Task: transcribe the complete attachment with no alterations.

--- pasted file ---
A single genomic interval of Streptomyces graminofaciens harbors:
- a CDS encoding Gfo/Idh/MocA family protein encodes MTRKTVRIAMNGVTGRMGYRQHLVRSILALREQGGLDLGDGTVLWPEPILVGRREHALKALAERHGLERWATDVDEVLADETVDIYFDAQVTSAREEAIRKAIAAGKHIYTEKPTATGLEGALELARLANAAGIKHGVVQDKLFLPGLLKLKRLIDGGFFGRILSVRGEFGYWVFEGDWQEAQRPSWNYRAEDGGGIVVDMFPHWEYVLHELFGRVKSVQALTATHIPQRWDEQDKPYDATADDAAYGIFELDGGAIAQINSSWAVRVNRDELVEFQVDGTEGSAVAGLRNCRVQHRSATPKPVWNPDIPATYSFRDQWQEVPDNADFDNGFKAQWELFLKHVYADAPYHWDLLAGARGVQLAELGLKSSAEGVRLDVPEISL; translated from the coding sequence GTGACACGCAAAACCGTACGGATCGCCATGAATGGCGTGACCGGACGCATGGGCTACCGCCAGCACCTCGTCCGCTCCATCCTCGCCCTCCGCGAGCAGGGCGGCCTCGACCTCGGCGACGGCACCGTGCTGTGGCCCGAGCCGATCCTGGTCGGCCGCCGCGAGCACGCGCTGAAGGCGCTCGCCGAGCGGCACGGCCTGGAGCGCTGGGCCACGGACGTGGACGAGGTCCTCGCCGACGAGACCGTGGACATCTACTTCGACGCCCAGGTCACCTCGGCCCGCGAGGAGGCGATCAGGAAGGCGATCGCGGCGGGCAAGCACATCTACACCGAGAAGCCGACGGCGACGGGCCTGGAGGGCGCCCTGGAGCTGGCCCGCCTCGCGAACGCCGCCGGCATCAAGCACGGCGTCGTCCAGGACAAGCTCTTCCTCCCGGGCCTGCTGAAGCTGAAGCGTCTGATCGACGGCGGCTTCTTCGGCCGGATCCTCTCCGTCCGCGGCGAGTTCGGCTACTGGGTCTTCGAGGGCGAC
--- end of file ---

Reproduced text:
A single genomic interval of Streptomyces graminofaciens harbors:
- a CDS encoding Gfo/Idh/MocA family protein encodes MTRKTVRIAMNGVTGRMGYRQHLVRSILALREQGGLDLGDGTVLWPEPILVGRREHALKALAERHGLERWATDVDEVLADETVDIYFDAQVTSAREEAIRKAIAAGKHIYTEKPTATGLEGALELARLANAAGIKHGVVQDKLFLPGLLKLKRLIDGGFFGRILSVRGEFGYWVFEGDWQEAQRPSWNYRAEDGGGIVVDMFPHWEYVLHELFGRVKSVQALTATHIPQRWDEQDKPYDATADDAAYGIFELDGGAIAQINSSWAVRVNRDELVEFQVDGTEGSAVAGLRNCRVQHRSATPKPVWNPDIPATYSFRDQWQEVPDNADFDNGFKAQWELFLKHVYADAPYHWDLLAGARGVQLAELGLKSSAEGVRLDVPEISL; translated from the coding sequence GTGACACGCAAAACCGTACGGATCGCCATGAATGGCGTGACCGGACGCATGGGCTACCGCCAGCACCTCGTCCGCTCCATCCTCGCCCTCCGCGAGCAGGGCGGCCTCGACCTCGGCGACGGCACCGTGCTGTGGCCCGAGCCGATCCTGGTCGGCCGCCGCGAGCACGCGCTGAAGGCGCTCGCCGAGCGGCACGGCCTGGAGCGCTGGGCCACGGACGTGGACGAGGTCCTCGCCGACGAGACCGTGGACATCTACTTCGACGCCCAGGTCACCTCGGCCCGCGAGGAGGCGATCAGGAAGGCGATCGCGGCGGGCAAGCACATCTACACCGAGAAGCCGACGGCGACGGGCCTGGAGGGCGCCCTGGAGCTGGCCCGCCTCGCGAACGCCGCCGGCATCAAGCACGGCGTCGTCCAGGACAAGCTCTTCCTCCCGGGCCTGCTGAAGCTGAAGCGTCTGATCGACGGCGGCTTCTTCGGCCGGATCCTCTCCGTCCGCGGCGAGTTCGGCTACTGGGTCTTCGAGGGCGAC